There are two important aspects to consider when looking for potential B cell epitopes. The first is the primary amino acid sequence of the protein and the second is the conformational structure of the protein. The surface of a protein is not a simple string of amino acids, but a complex of loops and folds determined by the interaction between side chains of the residues.
B cell epitopes consist of groups of amino acids that lie close together on the protein surface and that determine antigenicity (www.roitt.com/elspdf/Epitope_mapping.pdf).
There are two main classifications of B cell epitopes:
Conformational epitopes are thought to form the majority of strong antibody binding epitopes on most proteins. However numerous conformational epitopes may also be recognizable as linear epitopes. Linear B cell epitopes typically vary from 5 to 20 amino acids in length.
(The term 'Functional Epitope' may sometimes be used to refer to elements of a protein which are essential for antibody binding but which do not actually contact the antibody. On these pages we will define an epitope as only the region contacted by an antibody.)
This makes B cell epitopes more difficult to identify than T cell epitopes, which are wholly determined by their amino acid sequence.
Epitope Mapping Methods
When the 3-D structure of a protein is known, or can be modelled based on the established structure of a closely related protein, the structure can be used in an algorithm based approach to predict surface epitopes. Despite advances in crystallographic methods, a relatively small proportion of protein structures have been established, and structures obtained are usually those of small soluble proteins which are easily crystallized. For very small proteins, or domains of larger proteins, NMR structure may be available for mapping, and for very large assemblies (such as viruses), electron microscopy can be used to identify approximate contact regions.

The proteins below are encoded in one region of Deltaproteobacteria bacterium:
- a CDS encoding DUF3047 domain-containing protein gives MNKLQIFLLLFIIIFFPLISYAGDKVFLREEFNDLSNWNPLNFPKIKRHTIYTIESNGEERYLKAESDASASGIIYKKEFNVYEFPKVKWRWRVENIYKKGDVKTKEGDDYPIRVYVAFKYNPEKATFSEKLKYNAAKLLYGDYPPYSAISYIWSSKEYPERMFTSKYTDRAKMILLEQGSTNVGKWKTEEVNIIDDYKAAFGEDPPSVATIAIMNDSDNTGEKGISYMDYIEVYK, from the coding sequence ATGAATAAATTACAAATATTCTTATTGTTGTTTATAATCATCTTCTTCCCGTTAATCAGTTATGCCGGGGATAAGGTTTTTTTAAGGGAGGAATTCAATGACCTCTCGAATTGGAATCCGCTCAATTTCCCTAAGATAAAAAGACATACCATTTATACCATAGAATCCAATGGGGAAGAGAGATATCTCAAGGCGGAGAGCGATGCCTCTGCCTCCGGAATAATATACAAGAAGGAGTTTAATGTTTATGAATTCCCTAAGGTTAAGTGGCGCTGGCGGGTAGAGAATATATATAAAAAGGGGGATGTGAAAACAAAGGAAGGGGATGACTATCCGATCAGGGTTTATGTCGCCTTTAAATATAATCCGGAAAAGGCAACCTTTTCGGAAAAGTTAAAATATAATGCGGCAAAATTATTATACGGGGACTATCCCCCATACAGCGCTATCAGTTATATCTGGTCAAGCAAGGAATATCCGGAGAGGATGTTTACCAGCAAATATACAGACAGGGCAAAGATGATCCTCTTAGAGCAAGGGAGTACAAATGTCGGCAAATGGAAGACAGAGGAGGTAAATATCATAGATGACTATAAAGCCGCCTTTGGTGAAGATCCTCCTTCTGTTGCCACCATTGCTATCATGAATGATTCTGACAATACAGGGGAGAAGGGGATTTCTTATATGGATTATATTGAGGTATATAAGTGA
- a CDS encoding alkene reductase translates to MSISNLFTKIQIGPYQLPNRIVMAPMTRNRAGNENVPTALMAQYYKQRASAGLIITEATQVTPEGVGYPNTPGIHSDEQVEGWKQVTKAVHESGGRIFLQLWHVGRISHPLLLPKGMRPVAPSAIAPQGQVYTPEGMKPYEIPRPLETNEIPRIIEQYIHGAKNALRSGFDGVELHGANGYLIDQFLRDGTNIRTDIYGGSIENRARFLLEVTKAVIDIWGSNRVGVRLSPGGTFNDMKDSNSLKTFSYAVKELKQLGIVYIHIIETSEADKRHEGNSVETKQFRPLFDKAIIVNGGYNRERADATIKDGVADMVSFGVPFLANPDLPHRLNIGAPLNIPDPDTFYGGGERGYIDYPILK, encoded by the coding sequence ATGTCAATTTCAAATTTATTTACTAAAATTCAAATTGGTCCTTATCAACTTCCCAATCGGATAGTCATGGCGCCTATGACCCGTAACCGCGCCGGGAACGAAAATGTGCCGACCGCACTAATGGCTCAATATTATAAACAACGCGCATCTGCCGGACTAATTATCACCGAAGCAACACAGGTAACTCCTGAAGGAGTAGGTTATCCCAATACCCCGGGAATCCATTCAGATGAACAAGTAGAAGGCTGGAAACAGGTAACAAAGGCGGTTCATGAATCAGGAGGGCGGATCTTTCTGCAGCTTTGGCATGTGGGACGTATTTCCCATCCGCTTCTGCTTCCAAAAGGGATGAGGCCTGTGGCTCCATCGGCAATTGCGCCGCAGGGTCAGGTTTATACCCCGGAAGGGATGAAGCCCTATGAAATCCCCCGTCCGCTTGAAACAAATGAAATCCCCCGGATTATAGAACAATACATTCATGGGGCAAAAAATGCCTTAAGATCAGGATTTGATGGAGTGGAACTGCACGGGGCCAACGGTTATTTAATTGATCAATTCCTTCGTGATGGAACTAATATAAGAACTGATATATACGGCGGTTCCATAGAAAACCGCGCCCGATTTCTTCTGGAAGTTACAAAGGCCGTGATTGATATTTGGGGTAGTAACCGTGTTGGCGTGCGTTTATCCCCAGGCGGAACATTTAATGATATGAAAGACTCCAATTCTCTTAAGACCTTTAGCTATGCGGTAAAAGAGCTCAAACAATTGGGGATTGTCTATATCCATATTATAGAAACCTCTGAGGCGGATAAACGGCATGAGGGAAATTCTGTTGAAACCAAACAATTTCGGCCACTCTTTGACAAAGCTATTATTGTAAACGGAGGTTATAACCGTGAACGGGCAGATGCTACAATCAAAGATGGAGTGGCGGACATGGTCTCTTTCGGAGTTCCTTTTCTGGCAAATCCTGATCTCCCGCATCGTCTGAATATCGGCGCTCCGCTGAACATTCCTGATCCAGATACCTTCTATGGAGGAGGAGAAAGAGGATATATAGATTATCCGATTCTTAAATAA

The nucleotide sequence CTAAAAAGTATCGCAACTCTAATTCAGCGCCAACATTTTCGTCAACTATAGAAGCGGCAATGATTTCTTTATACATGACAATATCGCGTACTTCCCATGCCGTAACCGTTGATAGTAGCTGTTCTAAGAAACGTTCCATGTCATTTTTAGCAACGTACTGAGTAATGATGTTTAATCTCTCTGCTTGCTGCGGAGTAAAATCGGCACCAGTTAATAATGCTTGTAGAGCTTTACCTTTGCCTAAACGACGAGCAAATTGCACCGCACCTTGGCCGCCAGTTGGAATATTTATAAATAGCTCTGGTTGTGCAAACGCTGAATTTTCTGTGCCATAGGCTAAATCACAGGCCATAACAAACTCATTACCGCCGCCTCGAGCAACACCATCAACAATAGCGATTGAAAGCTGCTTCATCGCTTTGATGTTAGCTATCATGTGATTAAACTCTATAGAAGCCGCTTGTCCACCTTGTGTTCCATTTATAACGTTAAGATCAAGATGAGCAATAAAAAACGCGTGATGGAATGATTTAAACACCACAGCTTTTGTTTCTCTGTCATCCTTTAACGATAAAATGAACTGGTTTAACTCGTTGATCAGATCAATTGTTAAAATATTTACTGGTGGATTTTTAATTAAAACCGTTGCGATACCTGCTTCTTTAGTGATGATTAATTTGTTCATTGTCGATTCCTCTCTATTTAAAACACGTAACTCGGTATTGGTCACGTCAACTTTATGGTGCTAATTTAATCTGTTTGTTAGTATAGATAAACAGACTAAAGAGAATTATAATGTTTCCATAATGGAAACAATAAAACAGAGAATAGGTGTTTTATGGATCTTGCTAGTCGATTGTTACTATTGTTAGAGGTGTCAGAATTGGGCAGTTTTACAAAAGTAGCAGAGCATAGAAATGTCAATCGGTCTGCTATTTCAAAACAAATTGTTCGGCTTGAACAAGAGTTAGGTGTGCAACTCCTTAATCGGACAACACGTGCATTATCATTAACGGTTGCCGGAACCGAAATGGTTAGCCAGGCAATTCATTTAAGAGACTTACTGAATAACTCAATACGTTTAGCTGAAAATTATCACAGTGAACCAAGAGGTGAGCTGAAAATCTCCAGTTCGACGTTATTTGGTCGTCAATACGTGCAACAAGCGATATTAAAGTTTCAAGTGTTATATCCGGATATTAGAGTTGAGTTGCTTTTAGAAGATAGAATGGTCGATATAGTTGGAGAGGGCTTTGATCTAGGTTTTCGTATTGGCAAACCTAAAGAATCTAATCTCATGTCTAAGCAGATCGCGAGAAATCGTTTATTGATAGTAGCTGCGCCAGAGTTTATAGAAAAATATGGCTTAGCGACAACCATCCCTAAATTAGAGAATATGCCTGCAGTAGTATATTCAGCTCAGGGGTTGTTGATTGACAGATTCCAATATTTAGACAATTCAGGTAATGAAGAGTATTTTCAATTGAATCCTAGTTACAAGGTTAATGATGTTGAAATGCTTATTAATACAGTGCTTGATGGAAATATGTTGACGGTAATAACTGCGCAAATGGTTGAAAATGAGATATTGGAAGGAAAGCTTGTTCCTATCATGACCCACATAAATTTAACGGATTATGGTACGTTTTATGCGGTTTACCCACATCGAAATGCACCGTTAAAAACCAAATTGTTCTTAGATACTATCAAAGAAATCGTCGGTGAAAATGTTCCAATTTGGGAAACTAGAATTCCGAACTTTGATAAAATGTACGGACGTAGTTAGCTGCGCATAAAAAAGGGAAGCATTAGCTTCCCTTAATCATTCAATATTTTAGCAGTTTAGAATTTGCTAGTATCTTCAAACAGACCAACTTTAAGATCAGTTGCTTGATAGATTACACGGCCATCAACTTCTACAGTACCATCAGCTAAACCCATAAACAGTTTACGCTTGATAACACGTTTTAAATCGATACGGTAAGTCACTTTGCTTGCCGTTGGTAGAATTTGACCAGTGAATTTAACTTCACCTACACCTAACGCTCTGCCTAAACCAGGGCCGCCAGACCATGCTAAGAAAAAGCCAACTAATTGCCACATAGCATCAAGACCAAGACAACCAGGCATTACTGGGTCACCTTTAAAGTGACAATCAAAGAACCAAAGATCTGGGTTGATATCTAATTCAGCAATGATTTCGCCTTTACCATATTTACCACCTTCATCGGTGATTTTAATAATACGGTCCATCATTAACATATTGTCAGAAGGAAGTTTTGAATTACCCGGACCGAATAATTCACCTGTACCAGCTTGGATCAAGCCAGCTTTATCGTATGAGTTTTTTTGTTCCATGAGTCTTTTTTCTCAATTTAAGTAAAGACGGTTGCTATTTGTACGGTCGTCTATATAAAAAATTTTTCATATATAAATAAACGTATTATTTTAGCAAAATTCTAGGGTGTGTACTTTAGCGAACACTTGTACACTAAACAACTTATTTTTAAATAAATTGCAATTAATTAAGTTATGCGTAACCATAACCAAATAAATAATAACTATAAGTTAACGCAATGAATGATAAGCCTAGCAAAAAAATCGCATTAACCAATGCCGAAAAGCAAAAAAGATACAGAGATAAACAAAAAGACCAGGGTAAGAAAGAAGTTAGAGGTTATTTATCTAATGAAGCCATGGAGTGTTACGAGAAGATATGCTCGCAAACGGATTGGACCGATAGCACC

The majority of B cell epitope mapping experiments make use of linear peptide fragments from
antigenic proteins. These peptides can be homologous enough to parts of
the whole antigen in order to allow antibody binding.
Enzyme-Linked Immunosorbent Assay (ELISA) is still the basis of much physical epitope mapping, and remains a very useful technology. The binding of whole proteins, protein fragments or peptides to an antibody can be quantitated, so that epitopes can be identified.
For a higher throughput approach, and even more accurate measurement of relative binding, peptide microarrays are increasingly being used. The basic technology is similar, but using microarray hundreds or even thousands of slide-immobilized peptides or proteins can be screened at once, in a very short space of time.
An overlapping peptide library can be generated to isolate the candidate antibody-binding region of a protein, or even an entire protein. B cell epitopes do not have a defined length and can vary from 5 to 20 amino acids in length. One approach would be to set a defined peptide length, e.g. 15-mer, and to generate a library of peptides with a uniform overlap e.g 3 amino acids. In this way 'hot-spot' areas of the protein can be identified and the optimal epitope can be found and defined using further experiments with more closely overlapping peptides, or an alanine scanning mutant peptide library.